This indicator provides an overview of system-wide radiotherapy activity in Australia, as provided through the Medicare Benefits Schedule (MBS). For the purposes of these analyses, cancer related treatments include “key selected radiotherapy procedures performed with the general intent to change the outcome of the cancer and/ or provide symptom relief/palliative care”. There are two main modes of radiotherapy delivery for the treatment of cancer – internal and external beam radiotherapy1:
Internal/ systemic radiotherapy
- Internal radiotherapy involves delivery of radiation via a needle, catheter or another specialised device. Delivery may be via two mechanisms:
- Implantation of sealed radioactive sources inside the body into or near the tumour (also called brachytherapy).
- Delivery of liquid radioisotopes (radioactive drugs) given by mouth or put into a vein (intravenous delivery), these drugs then travel throughout the body.
External beam radiotherapy
- External beam radiotherapy (called external beam radiation) uses a machine to beam radiation (x-rays or gamma rays) at the tumour.1 The area that receives radiation is very precise, minimising the amount of radiation on surrounding healthy areas. It is used in the treatment of a wide range of cancer types including breast, lung, prostate and gynaecological cancers.2
- External beam radiotherapy delivery can be broadly grouped into 3 categories, primarily based on the depth of penetration of the radiation:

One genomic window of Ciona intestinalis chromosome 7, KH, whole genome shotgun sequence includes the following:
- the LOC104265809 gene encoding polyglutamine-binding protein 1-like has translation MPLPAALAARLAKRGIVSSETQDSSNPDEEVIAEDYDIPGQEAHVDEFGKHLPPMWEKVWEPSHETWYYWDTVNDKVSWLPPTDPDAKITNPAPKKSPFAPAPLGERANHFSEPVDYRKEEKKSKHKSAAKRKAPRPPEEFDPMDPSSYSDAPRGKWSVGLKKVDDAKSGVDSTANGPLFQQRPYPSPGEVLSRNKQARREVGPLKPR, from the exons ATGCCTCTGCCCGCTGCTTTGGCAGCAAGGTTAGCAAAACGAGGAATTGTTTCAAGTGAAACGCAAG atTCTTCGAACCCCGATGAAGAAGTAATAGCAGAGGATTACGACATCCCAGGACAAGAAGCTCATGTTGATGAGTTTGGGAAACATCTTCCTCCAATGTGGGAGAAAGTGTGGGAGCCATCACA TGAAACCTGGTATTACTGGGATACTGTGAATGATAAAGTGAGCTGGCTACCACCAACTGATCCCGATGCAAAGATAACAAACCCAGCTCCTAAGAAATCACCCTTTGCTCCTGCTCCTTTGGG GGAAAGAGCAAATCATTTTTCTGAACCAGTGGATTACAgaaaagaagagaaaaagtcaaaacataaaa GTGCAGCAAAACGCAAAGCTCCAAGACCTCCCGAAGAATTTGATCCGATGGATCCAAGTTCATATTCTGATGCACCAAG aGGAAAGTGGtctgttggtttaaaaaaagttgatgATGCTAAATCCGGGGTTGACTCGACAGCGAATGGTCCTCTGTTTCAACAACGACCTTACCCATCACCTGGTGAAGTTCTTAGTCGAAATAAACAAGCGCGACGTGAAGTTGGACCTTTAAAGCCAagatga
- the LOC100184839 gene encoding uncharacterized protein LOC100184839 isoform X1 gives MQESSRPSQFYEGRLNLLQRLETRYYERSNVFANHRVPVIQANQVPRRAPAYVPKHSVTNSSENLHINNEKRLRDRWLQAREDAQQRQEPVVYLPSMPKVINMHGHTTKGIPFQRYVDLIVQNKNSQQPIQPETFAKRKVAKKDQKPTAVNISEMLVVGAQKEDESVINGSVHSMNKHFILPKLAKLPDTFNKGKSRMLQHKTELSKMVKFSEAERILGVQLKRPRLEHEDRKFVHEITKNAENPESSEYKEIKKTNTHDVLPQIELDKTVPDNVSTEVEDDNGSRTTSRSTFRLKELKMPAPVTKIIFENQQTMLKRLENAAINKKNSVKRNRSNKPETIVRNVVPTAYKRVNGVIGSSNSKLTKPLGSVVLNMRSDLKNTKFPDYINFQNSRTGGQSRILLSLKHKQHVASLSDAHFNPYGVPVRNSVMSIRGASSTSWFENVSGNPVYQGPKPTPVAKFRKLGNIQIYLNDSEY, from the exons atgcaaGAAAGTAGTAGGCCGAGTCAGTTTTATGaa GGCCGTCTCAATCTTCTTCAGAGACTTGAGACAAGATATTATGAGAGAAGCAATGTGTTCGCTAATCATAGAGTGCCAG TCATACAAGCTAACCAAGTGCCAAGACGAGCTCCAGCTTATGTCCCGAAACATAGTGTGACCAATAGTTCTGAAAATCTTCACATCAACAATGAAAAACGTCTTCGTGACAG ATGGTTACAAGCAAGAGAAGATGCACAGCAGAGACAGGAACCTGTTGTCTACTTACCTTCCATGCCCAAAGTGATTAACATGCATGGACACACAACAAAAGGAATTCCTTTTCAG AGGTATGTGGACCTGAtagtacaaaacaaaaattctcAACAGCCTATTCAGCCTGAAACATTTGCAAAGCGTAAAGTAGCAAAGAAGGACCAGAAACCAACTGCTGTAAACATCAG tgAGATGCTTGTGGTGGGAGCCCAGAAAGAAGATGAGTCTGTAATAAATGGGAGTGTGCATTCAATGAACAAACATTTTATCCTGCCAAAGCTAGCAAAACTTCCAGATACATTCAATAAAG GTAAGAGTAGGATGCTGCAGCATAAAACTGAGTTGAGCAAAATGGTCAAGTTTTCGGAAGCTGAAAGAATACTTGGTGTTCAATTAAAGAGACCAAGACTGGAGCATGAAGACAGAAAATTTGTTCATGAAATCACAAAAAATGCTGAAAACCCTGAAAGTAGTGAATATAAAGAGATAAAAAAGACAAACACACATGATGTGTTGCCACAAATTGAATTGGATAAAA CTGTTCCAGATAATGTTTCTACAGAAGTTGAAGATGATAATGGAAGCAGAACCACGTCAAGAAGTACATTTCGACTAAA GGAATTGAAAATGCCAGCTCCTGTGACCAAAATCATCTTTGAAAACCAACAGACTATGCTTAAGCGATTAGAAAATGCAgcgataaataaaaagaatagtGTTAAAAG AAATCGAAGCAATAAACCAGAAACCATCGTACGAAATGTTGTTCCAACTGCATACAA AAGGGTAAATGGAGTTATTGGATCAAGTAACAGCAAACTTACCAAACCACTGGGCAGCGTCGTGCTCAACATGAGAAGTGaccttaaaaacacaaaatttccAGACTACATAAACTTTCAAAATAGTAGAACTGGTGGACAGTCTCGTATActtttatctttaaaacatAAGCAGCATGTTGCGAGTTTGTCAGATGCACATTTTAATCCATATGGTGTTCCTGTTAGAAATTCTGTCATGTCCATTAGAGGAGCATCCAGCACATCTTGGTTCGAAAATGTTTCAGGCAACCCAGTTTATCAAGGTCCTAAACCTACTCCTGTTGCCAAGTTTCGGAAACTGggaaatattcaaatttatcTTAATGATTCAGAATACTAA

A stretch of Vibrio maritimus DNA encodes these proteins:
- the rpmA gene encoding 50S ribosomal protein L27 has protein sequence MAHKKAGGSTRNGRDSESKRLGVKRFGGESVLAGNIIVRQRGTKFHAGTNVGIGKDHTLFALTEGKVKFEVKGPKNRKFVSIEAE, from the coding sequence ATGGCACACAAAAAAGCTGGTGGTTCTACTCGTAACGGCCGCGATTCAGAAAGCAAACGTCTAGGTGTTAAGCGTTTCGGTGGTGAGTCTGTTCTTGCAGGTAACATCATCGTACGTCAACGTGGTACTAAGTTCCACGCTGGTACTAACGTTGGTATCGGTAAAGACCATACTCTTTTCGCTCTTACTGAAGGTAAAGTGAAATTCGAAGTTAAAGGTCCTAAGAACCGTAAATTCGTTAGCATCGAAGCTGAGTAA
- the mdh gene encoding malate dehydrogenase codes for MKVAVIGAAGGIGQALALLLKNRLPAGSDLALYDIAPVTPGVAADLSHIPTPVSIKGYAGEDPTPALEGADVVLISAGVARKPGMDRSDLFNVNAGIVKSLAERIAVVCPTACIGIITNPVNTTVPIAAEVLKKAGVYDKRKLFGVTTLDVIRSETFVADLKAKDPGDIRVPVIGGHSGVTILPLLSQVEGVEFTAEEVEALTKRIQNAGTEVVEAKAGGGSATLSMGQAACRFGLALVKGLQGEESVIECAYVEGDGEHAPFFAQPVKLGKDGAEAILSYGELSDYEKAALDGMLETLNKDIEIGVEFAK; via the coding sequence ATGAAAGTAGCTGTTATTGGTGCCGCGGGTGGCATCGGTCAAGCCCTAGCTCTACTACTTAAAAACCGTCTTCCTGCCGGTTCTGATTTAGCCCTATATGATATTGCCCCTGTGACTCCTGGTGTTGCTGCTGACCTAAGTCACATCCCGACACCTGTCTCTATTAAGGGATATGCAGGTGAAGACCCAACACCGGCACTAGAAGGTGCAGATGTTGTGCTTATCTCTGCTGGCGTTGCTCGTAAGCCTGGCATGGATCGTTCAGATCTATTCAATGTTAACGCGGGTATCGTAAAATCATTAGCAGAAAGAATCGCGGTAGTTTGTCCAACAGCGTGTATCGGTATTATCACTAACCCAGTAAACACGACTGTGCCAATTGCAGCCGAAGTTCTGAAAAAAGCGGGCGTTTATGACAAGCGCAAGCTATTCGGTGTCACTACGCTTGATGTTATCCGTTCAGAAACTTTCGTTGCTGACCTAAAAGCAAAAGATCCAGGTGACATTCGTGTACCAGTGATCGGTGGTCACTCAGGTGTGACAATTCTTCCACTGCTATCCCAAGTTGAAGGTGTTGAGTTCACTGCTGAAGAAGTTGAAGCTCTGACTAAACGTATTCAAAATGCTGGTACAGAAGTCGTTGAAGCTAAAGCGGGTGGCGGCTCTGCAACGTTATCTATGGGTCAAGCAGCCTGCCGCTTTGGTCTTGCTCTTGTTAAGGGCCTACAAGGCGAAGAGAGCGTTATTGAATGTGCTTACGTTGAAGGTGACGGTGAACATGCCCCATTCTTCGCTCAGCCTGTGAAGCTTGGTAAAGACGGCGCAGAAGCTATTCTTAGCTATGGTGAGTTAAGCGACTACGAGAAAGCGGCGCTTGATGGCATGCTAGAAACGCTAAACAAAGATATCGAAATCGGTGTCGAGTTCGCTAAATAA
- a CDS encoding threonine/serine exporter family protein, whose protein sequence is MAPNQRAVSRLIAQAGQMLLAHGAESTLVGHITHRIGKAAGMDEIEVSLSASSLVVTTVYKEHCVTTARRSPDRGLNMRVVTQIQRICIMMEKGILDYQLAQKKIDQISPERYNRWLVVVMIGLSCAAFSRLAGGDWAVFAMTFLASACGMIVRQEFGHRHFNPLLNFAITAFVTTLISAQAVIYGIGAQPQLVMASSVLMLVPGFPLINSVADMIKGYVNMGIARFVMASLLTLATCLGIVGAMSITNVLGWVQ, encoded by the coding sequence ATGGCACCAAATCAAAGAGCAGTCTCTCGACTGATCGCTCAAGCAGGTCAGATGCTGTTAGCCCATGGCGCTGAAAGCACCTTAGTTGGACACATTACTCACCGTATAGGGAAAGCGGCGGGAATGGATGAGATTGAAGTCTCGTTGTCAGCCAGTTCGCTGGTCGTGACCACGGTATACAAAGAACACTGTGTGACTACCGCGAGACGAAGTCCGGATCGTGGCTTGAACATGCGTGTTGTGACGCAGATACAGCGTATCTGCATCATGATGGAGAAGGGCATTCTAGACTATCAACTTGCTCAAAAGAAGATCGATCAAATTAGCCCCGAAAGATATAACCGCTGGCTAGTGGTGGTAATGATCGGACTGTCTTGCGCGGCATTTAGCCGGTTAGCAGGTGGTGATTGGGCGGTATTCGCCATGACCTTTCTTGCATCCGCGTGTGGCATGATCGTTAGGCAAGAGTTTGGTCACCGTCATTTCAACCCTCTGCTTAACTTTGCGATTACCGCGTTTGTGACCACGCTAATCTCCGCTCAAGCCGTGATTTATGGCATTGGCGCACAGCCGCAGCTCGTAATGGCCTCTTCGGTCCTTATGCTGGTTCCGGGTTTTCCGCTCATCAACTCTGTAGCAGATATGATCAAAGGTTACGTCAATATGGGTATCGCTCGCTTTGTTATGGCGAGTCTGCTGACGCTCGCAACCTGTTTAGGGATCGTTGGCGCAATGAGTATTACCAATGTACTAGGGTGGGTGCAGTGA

- Superficial radiotherapy utilises low energy ionizing radiation to treat cancer and other conditions that occur either on, or close to the skin surface.
- LINAC radiotherapy using a machine called a linear accelerator (also called a LINAC), which uses electricity to create high-energy radiation for treatment of tumours deep within the body.
- Other types of external beam radiotherapy - including deep or orthovoltage radiotherapy, cobalt/caesium radiotherapy and stereotactic radiotherapy.
More than 99% of radiotherapy services billed to the MBS are external beam radiotherapy (refer diagram A), and almost 97% of these are performed using a linear accelerator (LINAC; refer diagram B). This indicator of radiotherapy activity therefore primarily focuses on LINAC radiotherapy treatment activity.
*Example data shown are for 2013. Brachytherapy is often administered on an admitted patient basis and may not be included in MBS data.
Specific information about data sources, and guidance for interpreting the data, can be found in the ‘About the Data’ tab and definitions of key terms are provided in the ‘Glossary’ page.